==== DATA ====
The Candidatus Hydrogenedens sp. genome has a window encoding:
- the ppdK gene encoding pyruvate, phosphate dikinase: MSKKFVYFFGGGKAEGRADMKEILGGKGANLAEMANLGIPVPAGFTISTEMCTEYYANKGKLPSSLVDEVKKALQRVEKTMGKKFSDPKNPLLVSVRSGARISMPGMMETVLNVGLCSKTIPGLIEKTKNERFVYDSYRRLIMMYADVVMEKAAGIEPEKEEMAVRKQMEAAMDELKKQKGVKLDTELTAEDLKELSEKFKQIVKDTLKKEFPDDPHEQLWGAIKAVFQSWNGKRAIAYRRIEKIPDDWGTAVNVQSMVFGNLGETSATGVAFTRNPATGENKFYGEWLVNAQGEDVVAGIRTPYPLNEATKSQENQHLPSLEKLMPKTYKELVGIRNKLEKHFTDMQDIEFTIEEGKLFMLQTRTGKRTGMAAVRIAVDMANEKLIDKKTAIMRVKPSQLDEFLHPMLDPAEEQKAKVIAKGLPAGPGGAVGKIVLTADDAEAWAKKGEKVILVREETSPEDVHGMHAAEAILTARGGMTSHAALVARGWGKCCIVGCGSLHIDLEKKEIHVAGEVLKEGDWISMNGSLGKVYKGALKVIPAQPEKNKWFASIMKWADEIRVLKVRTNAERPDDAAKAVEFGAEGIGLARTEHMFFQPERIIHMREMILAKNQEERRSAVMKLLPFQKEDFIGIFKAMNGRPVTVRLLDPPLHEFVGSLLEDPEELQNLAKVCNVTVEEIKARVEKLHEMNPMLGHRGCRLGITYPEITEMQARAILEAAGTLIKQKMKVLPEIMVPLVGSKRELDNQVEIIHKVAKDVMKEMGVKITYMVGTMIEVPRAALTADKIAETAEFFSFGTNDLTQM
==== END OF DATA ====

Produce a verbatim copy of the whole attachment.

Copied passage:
The Candidatus Hydrogenedens sp. genome has a window encoding:
- the ppdK gene encoding pyruvate, phosphate dikinase: MSKKFVYFFGGGKAEGRADMKEILGGKGANLAEMANLGIPVPAGFTISTEMCTEYYANKGKLPSSLVDEVKKALQRVEKTMGKKFSDPKNPLLVSVRSGARISMPGMMETVLNVGLCSKTIPGLIEKTKNERFVYDSYRRLIMMYADVVMEKAAGIEPEKEEMAVRKQMEAAMDELKKQKGVKLDTELTAEDLKELSEKFKQIVKDTLKKEFPDDPHEQLWGAIKAVFQSWNGKRAIAYRRIEKIPDDWGTAVNVQSMVFGNLGETSATGVAFTRNPATGENKFYGEWLVNAQGEDVVAGIRTPYPLNEATKSQENQHLPSLEKLMPKTYKELVGIRNKLEKHFTDMQDIEFTIEEGKLFMLQTRTGKRTGMAAVRIAVDMANEKLIDKKTAIMRVKPSQLDEFLHPMLDPAEEQKAKVIAKGLPAGPGGAVGKIVLTADDAEAWAKKGEKVILVREETSPEDVHGMHAAEAILTARGGMTSHAALVARGWGKCCIVGCGSLHIDLEKKEIHVAGEVLKEGDWISMNGSLGKVYKGALKVIPAQPEKNKWFASIMKWADEIRVLKVRTNAERPDDAAKAVEFGAEGIGLARTEHMFFQPERIIHMREMILAKNQEERRSAVMKLLPFQKEDFIGIFKAMNGRPVTVRLLDPPLHEFVGSLLEDPEELQNLAKVCNVTVEEIKARVEKLHEMNPMLGHRGCRLGITYPEITEMQARAILEAAGTLIKQKMKVLPEIMVPLVGSKRELDNQVEIIHKVAKDVMKEMGVKITYMVGTMIEVPRAALTADKIAETAEFFSFGTNDLTQM